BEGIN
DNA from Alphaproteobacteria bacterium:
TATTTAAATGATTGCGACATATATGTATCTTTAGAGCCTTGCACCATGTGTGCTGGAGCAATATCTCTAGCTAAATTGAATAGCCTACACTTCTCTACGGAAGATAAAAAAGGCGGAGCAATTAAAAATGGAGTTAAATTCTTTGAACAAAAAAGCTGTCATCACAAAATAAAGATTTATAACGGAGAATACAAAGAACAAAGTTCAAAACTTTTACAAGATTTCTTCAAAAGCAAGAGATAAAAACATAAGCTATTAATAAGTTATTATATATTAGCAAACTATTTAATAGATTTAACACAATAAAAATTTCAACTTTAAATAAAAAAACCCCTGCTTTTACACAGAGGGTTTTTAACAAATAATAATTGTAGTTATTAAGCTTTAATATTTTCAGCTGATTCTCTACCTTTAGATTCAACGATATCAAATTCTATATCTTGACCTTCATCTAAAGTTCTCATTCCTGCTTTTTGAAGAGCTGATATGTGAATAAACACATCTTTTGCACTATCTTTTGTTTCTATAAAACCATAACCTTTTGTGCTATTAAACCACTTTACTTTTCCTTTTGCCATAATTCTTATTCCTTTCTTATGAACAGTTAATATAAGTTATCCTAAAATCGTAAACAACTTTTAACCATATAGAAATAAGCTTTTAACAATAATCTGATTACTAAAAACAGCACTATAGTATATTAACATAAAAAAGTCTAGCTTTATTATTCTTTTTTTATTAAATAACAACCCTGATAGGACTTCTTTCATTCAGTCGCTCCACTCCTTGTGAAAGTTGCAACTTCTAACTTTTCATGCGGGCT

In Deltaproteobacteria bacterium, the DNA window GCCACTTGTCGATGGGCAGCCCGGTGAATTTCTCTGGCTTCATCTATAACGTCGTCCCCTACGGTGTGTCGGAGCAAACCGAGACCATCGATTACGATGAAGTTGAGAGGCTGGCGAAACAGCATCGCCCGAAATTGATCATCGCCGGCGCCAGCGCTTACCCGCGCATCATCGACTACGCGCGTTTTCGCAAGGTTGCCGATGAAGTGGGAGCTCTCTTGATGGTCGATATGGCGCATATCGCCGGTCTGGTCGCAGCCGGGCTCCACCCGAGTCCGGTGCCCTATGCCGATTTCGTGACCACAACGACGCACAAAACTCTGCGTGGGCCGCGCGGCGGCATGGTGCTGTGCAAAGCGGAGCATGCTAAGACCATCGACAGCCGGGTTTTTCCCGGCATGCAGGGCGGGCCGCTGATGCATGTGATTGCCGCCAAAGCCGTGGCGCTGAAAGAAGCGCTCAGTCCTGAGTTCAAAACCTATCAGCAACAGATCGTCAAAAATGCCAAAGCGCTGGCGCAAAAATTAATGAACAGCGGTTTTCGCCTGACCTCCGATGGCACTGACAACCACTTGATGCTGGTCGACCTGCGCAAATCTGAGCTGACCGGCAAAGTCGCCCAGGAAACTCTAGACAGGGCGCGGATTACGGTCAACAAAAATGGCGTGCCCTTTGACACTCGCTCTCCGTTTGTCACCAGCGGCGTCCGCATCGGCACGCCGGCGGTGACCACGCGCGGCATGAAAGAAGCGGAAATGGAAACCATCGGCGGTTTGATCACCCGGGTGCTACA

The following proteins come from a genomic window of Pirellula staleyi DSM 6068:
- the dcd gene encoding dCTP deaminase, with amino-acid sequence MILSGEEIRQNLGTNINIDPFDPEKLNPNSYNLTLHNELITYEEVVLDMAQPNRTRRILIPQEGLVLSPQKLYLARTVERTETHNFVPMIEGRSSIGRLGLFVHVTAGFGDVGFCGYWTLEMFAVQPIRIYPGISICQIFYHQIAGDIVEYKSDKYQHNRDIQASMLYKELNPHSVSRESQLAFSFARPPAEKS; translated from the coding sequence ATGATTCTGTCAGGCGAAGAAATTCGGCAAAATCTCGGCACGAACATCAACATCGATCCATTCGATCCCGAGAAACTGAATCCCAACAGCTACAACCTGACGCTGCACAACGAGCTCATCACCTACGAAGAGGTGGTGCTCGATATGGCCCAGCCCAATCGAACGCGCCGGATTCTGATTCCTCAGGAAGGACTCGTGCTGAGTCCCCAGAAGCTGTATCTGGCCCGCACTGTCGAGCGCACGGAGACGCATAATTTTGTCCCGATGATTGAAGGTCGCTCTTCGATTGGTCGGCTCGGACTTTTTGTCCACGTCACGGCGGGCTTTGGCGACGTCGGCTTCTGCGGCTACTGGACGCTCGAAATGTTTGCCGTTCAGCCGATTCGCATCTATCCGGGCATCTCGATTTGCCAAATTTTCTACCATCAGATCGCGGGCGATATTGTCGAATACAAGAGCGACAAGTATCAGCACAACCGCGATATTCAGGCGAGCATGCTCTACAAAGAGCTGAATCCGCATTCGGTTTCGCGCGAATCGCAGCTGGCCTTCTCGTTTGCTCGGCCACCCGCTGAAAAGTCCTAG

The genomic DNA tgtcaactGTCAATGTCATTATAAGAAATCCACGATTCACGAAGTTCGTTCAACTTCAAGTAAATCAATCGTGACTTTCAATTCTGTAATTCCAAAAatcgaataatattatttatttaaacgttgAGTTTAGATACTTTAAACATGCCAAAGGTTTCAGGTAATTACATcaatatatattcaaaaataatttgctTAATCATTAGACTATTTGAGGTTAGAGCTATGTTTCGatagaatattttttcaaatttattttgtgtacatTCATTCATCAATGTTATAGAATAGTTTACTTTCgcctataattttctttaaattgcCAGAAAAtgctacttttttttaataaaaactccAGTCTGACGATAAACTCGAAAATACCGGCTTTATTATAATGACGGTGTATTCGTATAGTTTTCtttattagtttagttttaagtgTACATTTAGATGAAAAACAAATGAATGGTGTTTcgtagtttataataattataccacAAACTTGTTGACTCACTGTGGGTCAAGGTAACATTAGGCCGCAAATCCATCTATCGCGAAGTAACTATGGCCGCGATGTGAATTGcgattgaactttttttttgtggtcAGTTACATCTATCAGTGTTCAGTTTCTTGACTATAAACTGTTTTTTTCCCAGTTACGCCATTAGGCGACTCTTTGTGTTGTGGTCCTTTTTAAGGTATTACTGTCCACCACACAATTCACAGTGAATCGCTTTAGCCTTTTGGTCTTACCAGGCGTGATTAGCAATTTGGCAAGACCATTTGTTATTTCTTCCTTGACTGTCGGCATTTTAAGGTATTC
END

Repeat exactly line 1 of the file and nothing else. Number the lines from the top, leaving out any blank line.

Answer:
DNA from Alphaproteobacteria bacterium: